More Sand Proposed To Combat Beach Erosion Along Chatham Harbor

By: Tim Wood

Topics: Erosion

The beach between Claflin Landing and the fish pier, most of which is owned by Chatham Bars Inn, has seen heavy erosion in recent months. CBI is proposing to add more sand to combat the retreat of the shoreline. TIM WOOD PHOTO

CHATHAM – Erosion has increased along Chatham Harbor between the fish pier and Claflin Landing, across from a new washover on North Beach Island, and Chatham Bars Inn is hoping to stave further loss of its beach with an infusion of sand dredged from nearby Aunt Lydia's Cove.

Changes along the stretch of shoreline began before the major washover blew out dunes and sent water cascading over the barrier beach and into the harbor in December, but the washover has exacerbated the erosion. The beach has retreated so much that Chatham Bars Inn guests have to wade thigh-deep in the water to access the inn's dock.

The area of the dock is one of three sections of the beach that the inn is asking to add additional sand above and beyond a nourishment permit previously approved by the conservation commission. The inn is requesting to add approximately 1,800 cubic yards of sand in an ellipse shape around the dock, as well as 500 cubic yards each to an area north of the dock in front of the Ludwig property at 308 Shore Rd. and an upper beach area landward of the dune at 295 Shore Rd. If approved, the additional beach nourishment will increase the permitted volume of sand that can be placed along CBI's beach to 7,500 cubic yards.

Because the sand around the dock would be placed below low water, it will require a Chapter 91 permit from the state department of environmental protection as well as approval by the Army Corps of Engineers. The dock was already extended landward once a few years ago. The distance now between the dock and the shore shows how much the beach has retreated, Charlie Argo of Coastal Engineering told the commission Feb. 24.

Between late January and early February, the area lost from three to six feet of dune, Argo said. Additional sand will buy time to get through the winter and spring, he said.

“If you don't place more sand in the area...other measures that may have to be more drastic may have to be taken,” he said. Because the area is mostly low dunes, beach nourishment is really the only short-term measure that can be taken to combat erosion.

“Beach nourishment is really the most environmentally friendly and efficient way of protecting the shoreline against ongoing erosion that is likely to continue at an increased rate as the barrier beach deteriorates,” Argo said.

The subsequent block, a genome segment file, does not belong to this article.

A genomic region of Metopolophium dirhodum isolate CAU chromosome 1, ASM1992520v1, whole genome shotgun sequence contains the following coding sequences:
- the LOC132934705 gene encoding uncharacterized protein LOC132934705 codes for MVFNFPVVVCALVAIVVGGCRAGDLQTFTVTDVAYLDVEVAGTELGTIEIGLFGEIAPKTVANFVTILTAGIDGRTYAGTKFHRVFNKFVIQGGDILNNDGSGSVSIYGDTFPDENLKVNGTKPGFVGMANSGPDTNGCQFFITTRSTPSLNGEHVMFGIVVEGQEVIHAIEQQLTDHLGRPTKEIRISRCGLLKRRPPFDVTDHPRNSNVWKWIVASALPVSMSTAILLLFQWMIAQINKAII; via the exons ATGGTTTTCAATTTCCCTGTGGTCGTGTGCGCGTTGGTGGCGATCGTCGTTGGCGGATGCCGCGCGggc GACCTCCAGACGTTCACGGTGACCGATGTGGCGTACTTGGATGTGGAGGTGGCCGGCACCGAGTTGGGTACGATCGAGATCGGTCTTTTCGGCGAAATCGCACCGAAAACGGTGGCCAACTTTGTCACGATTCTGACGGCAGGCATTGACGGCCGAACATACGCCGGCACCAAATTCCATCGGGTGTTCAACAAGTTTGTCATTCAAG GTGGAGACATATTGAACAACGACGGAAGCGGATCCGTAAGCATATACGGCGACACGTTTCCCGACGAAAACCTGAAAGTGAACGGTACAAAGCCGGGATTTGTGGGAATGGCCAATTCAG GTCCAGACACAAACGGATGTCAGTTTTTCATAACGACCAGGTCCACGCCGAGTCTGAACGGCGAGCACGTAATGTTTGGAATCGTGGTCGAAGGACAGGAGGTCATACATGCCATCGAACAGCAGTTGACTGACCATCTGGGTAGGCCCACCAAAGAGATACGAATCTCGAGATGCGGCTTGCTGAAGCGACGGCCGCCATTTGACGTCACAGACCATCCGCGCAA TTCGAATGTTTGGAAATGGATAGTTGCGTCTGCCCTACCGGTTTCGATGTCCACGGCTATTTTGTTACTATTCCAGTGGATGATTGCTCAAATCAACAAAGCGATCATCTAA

“This is definitely sacrificial,” Coastal Resources Director Ted Keon said of the beach nourishment. “More will be needed in the future as things continue to deteriorate.”

A December storm knocked out dunes on the barrier island across the harbor from the inn, and several more recent storms have continued to whittle away at the gap. It remains a washover, however, with water flow into the harbor only on the incoming tide. Eventually it could deepen enough to become an inlet, which would have implications for the inner shoreline.

CBI is hoping to benefit from sand being dredged from Aunt Lydia's Cove. Once it completes its work in the Stage Harbor entrance channel, the Barnstable County dredge Sand Shifter is scheduled to head to the boat basin around the fish pier, according to Keon. But that depends on timing of completion of the Stage Harbor work, which has been going slower than anticipated. If it does happen, however, sand from the boat basin will be going to the beach at Linnell Lane in exchange for public strolling rights. If the dredge is able to get to the south side of the fish pier, it is likely to go to the CBI beaches, Keon said.

However, permits for the new CBI beach nourishment areas won't be in place by then, so the sand would be placed where currently permitted, in a narrow strip between the dunes and high tide line, Keon said.

If sand is not available from dredging, CBI may seek other sources, Argo said. If so, compatibility analysis would be conducted in adherence to DEP guidelines.

The most significant impact of the additional nourishment would be to the area around the dock, which is identified as a blue mussel habitat. No mussels were observed during recent inspections, Argo said, and Shellfish Constable Rene Gagne said the additional sand might enhance shellfish habitat in the area.

The commission was expected to vote on the amendment to CBI's beach nourishment permit on Wednesday.